An interesting challenge - but bound to be problematic. NHS as a whole and down to individual hospitals is lacking any decent management. Fiefdoms rule and consultants can be petty and argumentive. Totally unclear lines of responsibility and authority. Costs of any work done under contract for NHS are routinely & massively inflated- lack of strong management means little challenging of costs.

  • rate this

    Comment number 85.

    A management team much higher up from the real engineering teams on the ground will make the decision on what solution will be put in place. Without the core IT staff on the frontline being consulted. Then pull the plug 6 months into the implementation when finally they concede that what looks good on paper does not work on the floor from not just a user perspective, but operationally.

  • rate this

    Comment number 84.

    I have worked in a hospital that was entirely computerised. In 3 years, there was a total of 5 minutes when I could not access the electronic notes. I compare this with probably 5% -10% of patient paper notes not being available when needed. There is simply no comparison.
    A centralised service will never work though, and I hope there is no more attempts to bring that one out again.

  • rate this

    Comment number 83.

    Most people don't appreciate just how pedantic computers are. They do what you tell them to, no more, no less.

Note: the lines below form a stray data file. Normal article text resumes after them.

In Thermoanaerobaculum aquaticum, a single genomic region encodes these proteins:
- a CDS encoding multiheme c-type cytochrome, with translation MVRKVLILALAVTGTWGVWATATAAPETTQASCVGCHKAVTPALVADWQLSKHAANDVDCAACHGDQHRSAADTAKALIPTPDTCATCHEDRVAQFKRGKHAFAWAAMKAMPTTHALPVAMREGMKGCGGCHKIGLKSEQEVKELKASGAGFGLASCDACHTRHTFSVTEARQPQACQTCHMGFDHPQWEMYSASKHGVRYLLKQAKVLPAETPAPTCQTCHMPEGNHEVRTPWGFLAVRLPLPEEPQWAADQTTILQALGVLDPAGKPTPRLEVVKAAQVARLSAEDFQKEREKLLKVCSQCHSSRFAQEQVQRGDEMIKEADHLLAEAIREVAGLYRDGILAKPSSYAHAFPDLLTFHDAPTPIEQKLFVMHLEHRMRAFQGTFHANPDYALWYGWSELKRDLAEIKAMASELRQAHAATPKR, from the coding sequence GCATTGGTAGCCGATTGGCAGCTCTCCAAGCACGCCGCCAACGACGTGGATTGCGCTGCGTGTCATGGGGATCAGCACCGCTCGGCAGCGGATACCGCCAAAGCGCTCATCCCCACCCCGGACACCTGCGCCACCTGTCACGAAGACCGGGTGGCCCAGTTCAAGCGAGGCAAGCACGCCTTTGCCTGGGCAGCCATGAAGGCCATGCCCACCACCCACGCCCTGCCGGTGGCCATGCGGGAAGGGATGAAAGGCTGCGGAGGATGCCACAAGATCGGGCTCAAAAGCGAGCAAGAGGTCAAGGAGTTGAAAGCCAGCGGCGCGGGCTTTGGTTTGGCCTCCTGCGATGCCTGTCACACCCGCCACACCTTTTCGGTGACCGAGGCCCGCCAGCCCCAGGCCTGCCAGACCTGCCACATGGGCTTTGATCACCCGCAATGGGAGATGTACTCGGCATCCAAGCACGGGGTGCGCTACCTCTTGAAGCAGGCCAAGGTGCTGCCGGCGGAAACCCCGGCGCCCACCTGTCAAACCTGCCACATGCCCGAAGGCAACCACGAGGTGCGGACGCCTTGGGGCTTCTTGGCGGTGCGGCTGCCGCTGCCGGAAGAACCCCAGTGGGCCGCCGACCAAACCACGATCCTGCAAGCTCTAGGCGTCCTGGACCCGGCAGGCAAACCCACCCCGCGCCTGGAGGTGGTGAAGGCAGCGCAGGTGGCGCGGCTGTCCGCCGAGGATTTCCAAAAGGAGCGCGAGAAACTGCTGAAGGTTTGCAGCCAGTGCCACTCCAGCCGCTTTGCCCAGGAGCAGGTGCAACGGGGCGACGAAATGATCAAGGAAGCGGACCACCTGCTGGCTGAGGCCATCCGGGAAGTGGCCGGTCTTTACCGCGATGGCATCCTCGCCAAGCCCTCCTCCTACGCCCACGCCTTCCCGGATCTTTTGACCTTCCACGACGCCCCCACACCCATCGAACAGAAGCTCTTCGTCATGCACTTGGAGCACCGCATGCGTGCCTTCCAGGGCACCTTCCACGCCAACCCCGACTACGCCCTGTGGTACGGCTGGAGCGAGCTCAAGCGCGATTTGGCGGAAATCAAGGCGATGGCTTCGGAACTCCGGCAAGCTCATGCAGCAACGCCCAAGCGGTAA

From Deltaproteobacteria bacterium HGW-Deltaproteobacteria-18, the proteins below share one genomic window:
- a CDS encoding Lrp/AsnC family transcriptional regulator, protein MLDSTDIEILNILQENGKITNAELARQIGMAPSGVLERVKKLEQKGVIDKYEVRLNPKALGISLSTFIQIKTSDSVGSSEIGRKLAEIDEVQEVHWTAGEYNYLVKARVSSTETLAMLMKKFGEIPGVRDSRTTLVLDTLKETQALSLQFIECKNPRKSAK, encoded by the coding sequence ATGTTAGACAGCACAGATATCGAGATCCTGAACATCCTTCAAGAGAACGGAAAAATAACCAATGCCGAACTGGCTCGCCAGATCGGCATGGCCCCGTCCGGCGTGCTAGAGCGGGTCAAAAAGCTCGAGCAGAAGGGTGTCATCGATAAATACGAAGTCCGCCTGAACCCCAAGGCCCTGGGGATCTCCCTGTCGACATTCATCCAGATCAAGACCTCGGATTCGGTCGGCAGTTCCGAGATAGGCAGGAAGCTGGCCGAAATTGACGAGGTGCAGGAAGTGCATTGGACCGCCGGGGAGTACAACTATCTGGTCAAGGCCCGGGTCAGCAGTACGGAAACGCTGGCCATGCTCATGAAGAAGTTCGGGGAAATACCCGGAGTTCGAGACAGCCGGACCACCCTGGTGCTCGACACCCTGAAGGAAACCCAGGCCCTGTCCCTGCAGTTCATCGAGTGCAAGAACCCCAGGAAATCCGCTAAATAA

However, in most situations there is the "documented" process and then there is "real" process actually used by the people on the ground.

    Add some layers of management & consultants to get a Chinese whispers effect & you have no chance of getting a computer to do what's needed!

  • rate this

    Comment number 82.

    There was no obstacle in the NHS for adopting a new computerised system, the problem was too many consultants milking the government's funding leading to excessive costs.

  • rate this

    Comment number 81.

    The NHS national programme for IT has failed because none of the providers communicated fundamental system requirements with the end users - either clinical or admin. It was an entirely top-down project from a "we will give you this" rather than a "what do you need" perspective. This is one of the main reasons why large scale IT projects fail time and time again. The waste must stop.